Part of the challenge was that few people had heard of the grapes. With names like Marquette, Frontenac, La Crescent and Louise Swenson, most of the vines thriving in Vermont are hybrids of wild North American grapes — Vitis riparia — crossed with traditional European Vitis vinifera. The new grapes are prodigious fruiters and hardy to about minus 40 degrees Fahrenheit.
Since these varietals have never been grown in Vermont before, the wines they'll produce over time are simply unscripted. But if the sturdy little grapes represent a blank page, local winemakers are busy penning a new chapter.
"We're free to experiment as much as we want," says Chris Granstrom, standing in his vineyard in mud boots and a T-shirt. Overhead, tiny green clusters of grape buds dangle and bob in the breeze, and rows of vines extend toward a vanishing point at the edge of the woods. "In France, there are all these rules about what you can and can't do," Granstrom says. "Here, we're free to just pick things up and try them as we go along."
This year's Starlight rosé began as an orange wine, fermented with its skins on. "I think the year before, I gave that grape a bit of skin contact, and this year I wanted to do a little more," Granstrom says. "It was orange, and it was good." But as the wine approached bottling time, he wanted to play. "We always try a little blend — a bit of this, a bit of that ... We had some Marquette in a tank, and I tried a little bit in with this orange wine, and I really liked it," he says with evident glee.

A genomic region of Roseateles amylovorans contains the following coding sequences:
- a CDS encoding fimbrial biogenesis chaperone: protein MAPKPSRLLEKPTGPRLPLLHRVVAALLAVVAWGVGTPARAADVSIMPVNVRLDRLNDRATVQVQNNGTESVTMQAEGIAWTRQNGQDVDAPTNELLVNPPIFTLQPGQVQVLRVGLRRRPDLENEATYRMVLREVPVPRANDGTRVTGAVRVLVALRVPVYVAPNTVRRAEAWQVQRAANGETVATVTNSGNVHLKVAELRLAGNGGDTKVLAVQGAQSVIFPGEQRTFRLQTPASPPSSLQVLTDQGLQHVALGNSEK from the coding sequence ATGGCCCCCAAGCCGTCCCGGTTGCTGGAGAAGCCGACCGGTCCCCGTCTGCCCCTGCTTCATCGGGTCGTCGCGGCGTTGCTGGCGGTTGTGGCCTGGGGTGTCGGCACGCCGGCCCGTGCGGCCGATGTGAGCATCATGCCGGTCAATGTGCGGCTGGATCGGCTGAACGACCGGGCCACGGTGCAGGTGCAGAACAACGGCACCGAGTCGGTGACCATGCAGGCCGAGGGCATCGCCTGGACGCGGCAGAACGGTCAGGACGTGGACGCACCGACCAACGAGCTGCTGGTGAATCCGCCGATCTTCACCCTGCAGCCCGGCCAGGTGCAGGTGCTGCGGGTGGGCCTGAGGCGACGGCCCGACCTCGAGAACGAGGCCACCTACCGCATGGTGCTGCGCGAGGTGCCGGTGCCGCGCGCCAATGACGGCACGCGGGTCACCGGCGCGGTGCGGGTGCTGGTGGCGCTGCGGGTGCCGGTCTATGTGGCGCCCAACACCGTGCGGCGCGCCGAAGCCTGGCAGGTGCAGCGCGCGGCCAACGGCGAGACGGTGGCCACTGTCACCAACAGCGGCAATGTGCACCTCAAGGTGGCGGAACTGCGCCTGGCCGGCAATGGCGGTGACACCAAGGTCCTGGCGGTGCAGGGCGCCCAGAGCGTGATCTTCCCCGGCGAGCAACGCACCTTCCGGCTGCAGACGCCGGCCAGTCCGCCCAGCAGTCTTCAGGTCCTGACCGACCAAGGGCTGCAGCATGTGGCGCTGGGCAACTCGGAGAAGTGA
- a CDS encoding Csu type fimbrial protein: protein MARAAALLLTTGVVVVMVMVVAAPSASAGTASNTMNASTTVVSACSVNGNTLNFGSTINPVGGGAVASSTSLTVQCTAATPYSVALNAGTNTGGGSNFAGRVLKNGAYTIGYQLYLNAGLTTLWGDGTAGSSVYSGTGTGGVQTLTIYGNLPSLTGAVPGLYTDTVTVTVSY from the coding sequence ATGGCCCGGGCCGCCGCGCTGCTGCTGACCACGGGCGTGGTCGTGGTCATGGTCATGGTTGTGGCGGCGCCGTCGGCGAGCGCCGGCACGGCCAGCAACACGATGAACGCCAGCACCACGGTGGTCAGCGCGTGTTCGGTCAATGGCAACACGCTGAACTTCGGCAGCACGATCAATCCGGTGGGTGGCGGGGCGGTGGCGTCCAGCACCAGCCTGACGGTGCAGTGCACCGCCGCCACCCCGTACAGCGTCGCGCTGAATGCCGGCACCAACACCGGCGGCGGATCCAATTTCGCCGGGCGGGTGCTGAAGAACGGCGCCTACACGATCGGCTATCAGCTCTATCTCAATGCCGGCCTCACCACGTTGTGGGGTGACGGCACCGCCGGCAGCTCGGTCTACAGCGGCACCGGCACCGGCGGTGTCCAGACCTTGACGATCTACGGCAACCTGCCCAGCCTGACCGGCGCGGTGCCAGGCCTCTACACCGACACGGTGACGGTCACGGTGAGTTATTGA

Adding the deep-purple Marquette darkened the wine from pale orange to pink, but Granstrom says color is not the point. "I just decided, orange wine is cool, but I'm going to go with what tastes best to me, so that's where we went," he explains. "It's got more depth than a lot of rosés, I think. You sort of stumble on things sometimes."
Farther south, in the hills of Windsor County, Deirdre Heekin uses a similarly intuitive approach to produce her La Garagista wines. With her husband, Caleb Barber, Heekin runs Osteria Pane e Salute in Woodstock and pours her wines alongside many Italian vintages at the restaurant. When she harvested her first batch of white La Crescent fruit in 2011, Heekin says, "I was tasting it, and I was really interested in making skin contact. I felt like the fruit was telling me that's what it would like to be." The result: a funky, earthy, orange wine called Vinu Jancu.